To celebrate the new year, I’ve decided to introduce a new section to the blog. In semi-regular intervals, I want to present new(ish) gaming-related stuff that caught my eye. For the first installation, I’ve found four items which might be of interest to you.
Peter Pig has launched The 15 Mill, a new pdf magazine “that promotes the use of 15mm miniatures and modeling in wargaming”. As 15mm is a scale very dear to my heart, I find this a commendable enterprise! What is even more exciting is the fact that each issue will include a small game (or “gamette” as they call it), and for each of those games, Peter Pig will produce a special pack of figures.
The first figure pack is now available: it’s a lovely set of duellers (so we can get an idea what the first game will be about…). The magazine itself contains all sorts of useful articles and is not limited to Peter Pig-related topics. It is available for free, so why not give it a try and download it here?
The end of 2018 saw another new magazine launch, namely TooFatLardies’ Lard Magazine. It supplants the old Specials, which have been published bi-annually since 2004. In contrast, the Lard Magazine will be an annual publication. However, it looks much more professionally, with a clear and modern layout. As to be expected, the content is of high quality: over 170 pages of Lard, covering all sorts of Lardies games like Bag the Hun, Chain of Command, I Ain’t Been Shot Mum and Sharp Practice. I found the two articles on Kriegsspiel especially fascinating: one on playing it over the Internet and another one on using it to generate tabletop battles. The magazine is available for £6.00 and is highly recommended to all fans of TooFatLardies!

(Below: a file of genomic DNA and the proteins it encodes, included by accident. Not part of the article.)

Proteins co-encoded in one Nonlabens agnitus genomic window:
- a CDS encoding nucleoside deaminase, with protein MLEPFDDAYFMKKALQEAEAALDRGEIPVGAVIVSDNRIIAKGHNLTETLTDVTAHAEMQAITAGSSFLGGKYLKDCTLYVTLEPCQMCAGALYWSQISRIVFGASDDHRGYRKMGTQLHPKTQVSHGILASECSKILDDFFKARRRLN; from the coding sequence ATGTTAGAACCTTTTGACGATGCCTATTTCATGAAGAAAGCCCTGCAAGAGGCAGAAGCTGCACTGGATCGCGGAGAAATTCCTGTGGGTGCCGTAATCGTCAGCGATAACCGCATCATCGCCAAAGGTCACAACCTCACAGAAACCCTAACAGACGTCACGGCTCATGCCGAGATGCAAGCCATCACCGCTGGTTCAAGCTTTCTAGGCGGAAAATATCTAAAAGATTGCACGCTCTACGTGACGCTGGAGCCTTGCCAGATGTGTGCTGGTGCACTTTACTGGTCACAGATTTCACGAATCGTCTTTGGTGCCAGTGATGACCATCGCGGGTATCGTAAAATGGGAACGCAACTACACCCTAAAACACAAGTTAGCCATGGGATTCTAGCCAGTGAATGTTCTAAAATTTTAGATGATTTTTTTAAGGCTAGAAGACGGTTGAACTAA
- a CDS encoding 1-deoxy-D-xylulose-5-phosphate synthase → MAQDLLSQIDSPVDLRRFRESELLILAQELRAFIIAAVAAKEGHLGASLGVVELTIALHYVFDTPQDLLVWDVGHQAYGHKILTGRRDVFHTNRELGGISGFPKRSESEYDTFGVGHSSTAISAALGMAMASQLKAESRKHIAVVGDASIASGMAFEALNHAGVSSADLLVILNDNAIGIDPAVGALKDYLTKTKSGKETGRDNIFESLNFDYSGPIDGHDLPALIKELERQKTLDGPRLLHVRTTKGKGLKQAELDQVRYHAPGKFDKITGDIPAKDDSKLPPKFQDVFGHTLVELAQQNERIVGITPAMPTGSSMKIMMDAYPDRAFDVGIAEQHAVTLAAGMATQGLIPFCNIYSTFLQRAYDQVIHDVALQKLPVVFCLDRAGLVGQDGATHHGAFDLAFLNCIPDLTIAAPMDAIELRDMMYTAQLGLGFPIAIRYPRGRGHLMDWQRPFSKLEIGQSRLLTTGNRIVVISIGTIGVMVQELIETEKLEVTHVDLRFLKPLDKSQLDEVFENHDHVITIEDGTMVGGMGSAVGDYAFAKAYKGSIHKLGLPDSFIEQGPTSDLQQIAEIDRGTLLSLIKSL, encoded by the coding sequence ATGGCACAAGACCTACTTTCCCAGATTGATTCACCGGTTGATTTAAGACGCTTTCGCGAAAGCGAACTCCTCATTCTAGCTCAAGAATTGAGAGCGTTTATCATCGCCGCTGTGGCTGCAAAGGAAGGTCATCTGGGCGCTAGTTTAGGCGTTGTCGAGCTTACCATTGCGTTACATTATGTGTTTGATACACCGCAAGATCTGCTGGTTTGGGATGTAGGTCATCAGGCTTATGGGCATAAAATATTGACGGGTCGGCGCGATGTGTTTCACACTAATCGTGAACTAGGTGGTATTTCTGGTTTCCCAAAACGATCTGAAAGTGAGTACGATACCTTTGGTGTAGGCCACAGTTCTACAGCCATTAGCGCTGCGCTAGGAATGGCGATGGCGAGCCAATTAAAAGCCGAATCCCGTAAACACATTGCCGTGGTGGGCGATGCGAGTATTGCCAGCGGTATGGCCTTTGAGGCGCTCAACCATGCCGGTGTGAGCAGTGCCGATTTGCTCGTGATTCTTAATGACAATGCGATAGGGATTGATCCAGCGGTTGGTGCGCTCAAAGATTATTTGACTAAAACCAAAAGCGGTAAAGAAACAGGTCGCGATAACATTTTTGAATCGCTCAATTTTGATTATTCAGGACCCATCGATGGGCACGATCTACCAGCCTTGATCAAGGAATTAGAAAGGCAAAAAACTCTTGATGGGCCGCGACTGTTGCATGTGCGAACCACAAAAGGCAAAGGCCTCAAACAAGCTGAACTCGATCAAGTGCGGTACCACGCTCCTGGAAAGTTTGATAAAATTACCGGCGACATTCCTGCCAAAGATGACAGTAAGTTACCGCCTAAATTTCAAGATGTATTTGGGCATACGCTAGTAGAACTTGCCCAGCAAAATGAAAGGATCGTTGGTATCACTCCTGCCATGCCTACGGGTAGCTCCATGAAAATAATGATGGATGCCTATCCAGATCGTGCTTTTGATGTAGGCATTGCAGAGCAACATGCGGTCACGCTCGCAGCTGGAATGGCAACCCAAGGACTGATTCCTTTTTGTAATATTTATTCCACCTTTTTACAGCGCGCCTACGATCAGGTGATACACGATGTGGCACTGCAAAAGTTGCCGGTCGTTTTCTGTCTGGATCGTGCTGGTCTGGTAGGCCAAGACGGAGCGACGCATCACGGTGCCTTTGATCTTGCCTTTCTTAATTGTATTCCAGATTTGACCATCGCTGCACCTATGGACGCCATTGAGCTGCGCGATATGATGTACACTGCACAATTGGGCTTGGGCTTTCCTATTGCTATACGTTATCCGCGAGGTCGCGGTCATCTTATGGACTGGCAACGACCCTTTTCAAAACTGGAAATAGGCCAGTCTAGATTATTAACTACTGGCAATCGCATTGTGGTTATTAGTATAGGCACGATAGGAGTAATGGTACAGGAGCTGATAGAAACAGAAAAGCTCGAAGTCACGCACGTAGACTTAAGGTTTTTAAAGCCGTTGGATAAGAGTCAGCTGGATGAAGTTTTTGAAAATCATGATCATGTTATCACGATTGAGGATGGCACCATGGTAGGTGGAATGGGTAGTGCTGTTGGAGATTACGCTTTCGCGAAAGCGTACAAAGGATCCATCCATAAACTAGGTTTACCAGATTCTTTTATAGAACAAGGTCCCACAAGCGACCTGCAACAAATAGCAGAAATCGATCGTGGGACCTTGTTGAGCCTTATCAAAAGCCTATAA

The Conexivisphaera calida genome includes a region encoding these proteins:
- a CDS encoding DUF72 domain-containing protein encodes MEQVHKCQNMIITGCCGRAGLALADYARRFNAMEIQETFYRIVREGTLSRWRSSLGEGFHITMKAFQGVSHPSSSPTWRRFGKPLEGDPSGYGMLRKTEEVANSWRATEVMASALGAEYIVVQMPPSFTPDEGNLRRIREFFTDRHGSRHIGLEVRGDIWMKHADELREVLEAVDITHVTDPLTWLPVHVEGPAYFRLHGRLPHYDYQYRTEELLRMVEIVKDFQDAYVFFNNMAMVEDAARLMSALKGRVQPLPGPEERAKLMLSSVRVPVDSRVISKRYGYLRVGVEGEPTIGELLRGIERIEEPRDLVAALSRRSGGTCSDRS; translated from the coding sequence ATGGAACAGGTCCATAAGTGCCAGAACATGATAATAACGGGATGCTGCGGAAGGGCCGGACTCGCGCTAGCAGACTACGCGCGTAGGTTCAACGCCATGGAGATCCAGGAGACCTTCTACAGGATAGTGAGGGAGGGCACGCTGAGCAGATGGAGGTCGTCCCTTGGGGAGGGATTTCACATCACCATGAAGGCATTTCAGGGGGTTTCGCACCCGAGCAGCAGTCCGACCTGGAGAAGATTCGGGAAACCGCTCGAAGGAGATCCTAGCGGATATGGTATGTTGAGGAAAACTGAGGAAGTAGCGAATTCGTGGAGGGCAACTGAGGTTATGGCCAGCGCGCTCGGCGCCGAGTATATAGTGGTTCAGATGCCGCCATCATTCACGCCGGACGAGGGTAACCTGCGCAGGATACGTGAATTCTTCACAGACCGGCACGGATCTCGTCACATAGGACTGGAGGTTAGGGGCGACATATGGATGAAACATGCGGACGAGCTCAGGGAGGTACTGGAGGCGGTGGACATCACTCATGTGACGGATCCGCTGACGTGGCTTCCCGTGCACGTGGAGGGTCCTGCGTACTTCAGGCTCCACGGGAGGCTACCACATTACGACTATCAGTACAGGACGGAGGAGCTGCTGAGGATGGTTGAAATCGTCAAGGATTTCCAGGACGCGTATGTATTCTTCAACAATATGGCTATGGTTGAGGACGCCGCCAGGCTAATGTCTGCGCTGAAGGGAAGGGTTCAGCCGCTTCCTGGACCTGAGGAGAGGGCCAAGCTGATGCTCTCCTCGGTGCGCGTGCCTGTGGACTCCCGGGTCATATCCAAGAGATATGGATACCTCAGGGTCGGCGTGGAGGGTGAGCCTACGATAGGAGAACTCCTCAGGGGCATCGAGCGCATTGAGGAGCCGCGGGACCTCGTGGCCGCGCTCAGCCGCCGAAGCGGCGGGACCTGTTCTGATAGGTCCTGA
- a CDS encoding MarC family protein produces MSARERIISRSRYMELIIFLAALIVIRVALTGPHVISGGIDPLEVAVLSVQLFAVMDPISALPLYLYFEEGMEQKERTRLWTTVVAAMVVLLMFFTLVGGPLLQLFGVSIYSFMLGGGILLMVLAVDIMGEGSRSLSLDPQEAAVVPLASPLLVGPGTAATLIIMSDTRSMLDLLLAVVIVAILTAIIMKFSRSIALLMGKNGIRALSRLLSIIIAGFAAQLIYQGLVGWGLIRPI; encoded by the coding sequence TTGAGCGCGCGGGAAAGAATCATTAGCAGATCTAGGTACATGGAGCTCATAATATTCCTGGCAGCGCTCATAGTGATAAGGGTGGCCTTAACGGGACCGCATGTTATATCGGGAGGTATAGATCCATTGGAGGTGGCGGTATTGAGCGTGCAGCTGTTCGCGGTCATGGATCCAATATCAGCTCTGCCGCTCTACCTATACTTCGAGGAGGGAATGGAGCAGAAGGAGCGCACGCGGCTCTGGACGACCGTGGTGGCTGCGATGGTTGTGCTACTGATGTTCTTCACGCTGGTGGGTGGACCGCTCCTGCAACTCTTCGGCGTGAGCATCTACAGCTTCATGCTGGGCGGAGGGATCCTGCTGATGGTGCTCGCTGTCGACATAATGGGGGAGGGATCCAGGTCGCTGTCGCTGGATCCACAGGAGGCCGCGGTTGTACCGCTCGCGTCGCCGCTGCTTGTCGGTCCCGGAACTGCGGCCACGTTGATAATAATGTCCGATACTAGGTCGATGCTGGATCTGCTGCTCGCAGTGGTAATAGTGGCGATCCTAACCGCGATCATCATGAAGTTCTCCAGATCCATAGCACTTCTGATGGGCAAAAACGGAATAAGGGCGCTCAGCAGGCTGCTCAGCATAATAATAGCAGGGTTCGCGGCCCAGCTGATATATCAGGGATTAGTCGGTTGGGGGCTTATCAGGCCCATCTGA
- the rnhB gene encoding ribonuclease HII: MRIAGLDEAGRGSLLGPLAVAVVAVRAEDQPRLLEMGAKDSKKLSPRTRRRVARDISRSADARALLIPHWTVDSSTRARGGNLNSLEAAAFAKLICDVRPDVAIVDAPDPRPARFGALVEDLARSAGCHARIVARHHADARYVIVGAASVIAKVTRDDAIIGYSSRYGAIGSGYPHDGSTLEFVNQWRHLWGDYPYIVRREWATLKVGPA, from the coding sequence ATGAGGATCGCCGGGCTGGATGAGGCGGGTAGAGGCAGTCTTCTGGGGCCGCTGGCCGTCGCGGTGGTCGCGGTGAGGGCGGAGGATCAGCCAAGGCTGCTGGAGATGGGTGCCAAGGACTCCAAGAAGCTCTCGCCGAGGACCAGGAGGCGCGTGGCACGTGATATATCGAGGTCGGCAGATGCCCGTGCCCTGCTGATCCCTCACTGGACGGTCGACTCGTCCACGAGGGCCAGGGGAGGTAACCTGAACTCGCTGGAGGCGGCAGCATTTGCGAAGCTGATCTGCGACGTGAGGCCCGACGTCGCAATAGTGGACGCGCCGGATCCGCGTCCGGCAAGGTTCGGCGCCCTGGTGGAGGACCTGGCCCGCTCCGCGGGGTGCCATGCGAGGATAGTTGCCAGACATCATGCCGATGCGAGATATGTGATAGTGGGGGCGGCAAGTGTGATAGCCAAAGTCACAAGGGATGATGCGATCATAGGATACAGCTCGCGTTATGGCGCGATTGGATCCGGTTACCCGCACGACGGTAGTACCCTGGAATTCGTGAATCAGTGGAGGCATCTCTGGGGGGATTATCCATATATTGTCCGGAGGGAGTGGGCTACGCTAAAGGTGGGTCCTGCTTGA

Last summer, a new YouTube channel called Little Wars TV was launched. Produced by an US wargaming club, it features impressive production values. Each episode is centered on a battle, which is recreated on the tabletop. However, this is not your usual blow-by-blow battle report with monotonous dice rolling filmed by a shaky hand camera; rather, it is a professionally filmed and, what is most important, edited account of what happened on the table, interspersed with statements by the players about their plans and reactions. Furthermore, each episode is introduced by a short discussion about the historical context of the battle. This is also very cleverly presented: while it is short and succinct, there is always a short critical discussion about contenting interpretations of the events. The games themselves are also very interesting and it is evident that a lot of thought went into scenario design, with some clever twists and surprises for the players. I also like that, while most of the battle are rather large affairs, they mainly use smaller scales – and those look very good, making nonsense of the trite argument that only 28mm looks good in visual media. Little Wars TV is not only very entertaining, it is also a great inspiration which manages to showcase the best about historical wargaming.
As you know, I’m very interested in co-operative gaming, so I’m happy to see that co-op mechanisms increasingly make their way into the realm of miniatures wargaming. After Andrea Sfiligoi’s pioneering Sellswords & Spellslingers, Joe McCullough has recently released Rangers of Shadowdeep.
Joe is the designer of Frostgrave and the new game seems to share core mechanics. However, it is fully cooperative, with players working together to accomplish different missions. In contrast to SS&SS, which is more of a construction kit, Rangers has a fully developed background world and the characters seem much more pre-defined, each being a ranger with a companion. I’ve not bought it yet, as I still feel like I’m not finished with SS&SS, but I might succumb to the temptation as I’m interested in how Rangers approaches co-operative play. The rules are available via wargamevault as a pdf ($20.00) or as a printed book ($30.00).
And 2019 might bring even more co-operative miniatures gaming goodness: Alternative Armies have announced no less than two sets of co-operative rules: one called Doom Patrol for special operations through the ages and another one, which is in development and might or might not see the light of day, for robots cleaning out a space station. You’ll find more information here as soon as I get it!